# Continuous and measurable in each variable $\implies$ product measurable?

Consider a metric space $A$ with a metric $d$, and consider the measurable space $(A,\mathcal{B}(A))$ with the Borel $\sigma$-algebra generated by $d$-open sets. Let $(\Omega,\mathcal{F})$ be a measurable space. Consider the product $\sigma$-algebra $\mathcal{B}(A)\otimes\mathcal{F}:=\sigma(\{B\times F\mid B\in\mathcal{B}(A),\,F\in\mathcal{F}\})$

Suppose a function $f:A\times\Omega\to \mathbb{R}$ satisfies

1. $f(\cdot,\omega):A\ni a\mapsto f(a,\omega)$ is a continuous function for each $\omega\in\Omega$.
2. $f(a,\cdot):\Omega\ni \omega\mapsto f(a,\omega)$ is a $\mathcal{B}({A})$ measurable.

Question: Can we say that $f$ is $\mathcal{B}(A)\otimes\mathcal{F}$-measurable?

My guess is we can. I am aware that there are similar questions where $A:=\mathbb{R}$, e.g.,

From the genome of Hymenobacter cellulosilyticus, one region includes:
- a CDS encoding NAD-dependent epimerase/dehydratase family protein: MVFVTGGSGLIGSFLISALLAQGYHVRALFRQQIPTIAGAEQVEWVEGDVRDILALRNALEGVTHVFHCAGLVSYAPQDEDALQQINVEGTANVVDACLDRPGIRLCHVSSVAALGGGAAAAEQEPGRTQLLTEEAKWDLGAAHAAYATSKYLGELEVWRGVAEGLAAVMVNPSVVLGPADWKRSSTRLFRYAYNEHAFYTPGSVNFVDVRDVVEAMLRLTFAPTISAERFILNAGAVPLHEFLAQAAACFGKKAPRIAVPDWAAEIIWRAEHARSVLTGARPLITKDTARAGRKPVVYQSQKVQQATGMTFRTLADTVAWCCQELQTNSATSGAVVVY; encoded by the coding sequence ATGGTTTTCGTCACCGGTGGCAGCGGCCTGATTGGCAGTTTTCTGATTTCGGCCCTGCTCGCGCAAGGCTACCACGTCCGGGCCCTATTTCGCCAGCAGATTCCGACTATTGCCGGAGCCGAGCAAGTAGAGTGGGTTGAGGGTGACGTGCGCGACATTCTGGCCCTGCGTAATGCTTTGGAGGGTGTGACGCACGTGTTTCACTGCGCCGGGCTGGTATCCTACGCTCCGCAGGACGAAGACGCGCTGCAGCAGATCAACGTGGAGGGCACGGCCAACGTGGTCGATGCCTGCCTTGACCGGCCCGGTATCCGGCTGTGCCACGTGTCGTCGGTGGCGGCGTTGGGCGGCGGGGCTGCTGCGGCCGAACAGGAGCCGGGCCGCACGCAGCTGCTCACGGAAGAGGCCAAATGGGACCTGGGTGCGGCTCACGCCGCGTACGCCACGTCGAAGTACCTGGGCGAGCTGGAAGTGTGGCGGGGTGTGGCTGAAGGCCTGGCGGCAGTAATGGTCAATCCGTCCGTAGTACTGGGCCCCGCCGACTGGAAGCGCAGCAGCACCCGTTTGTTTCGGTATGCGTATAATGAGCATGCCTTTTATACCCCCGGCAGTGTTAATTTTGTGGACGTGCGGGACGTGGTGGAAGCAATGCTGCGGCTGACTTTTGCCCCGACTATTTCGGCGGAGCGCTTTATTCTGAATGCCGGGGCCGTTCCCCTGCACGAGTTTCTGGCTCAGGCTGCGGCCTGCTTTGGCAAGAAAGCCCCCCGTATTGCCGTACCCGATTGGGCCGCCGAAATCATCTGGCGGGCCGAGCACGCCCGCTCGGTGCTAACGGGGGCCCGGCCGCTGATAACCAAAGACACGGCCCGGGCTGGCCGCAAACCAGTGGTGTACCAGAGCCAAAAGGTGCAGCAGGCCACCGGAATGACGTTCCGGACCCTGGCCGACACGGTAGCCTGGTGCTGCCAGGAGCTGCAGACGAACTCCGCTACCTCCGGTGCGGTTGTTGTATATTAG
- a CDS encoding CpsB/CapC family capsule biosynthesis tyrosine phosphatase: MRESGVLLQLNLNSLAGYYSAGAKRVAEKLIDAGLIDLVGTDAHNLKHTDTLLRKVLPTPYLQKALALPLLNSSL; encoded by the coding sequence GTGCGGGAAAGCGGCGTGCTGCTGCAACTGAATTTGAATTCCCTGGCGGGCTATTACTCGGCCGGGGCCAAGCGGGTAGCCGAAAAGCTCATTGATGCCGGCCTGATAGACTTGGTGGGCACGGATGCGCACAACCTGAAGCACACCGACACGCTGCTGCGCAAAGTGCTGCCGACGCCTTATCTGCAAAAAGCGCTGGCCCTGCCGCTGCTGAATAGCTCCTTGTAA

and I think what I should do is to something in line with constructing a sequence $f_n$, step function in $a\in A$, and whose pre-image is a rectangle, then use the continuity in $a$. But I am not really sure how to write down explicitly.

• Is your space $A$ separable? Commented Jul 21, 2015 at 3:38
• @ConradoCosta Oh, I see, because if A is separable I can use books.google.at/… ? Thank you, I noticed that after asking this. Commented Jul 21, 2015 at 3:54
• Then I wonder 1. if assuming $A$ is not separable there is a counter example and 2. if assuming $A:=\mathbb{R}^n$ or $A$: sphere there is more concrete (in a way that is a natural generalisation of $A:=\mathbb{R}$) way of showing this. I guess the rule is to post a new question? (meta.math.stackexchange.com/questions/3561/…) Commented Jul 21, 2015 at 3:54

Let $\kappa$ be a real valued measurable cardinal and $m: \mathcal{P}(\kappa) \to [0, 1]$ be a $\kappa$-additive diffused probability measure. Put discrete metric on $\kappa$. Then the characteristic function of $\{(\alpha, \beta) : \alpha < \beta < \kappa\}$ is continuous in each coordinate but not $m \otimes m$-measurable. This easily follows from Fubini's theorem.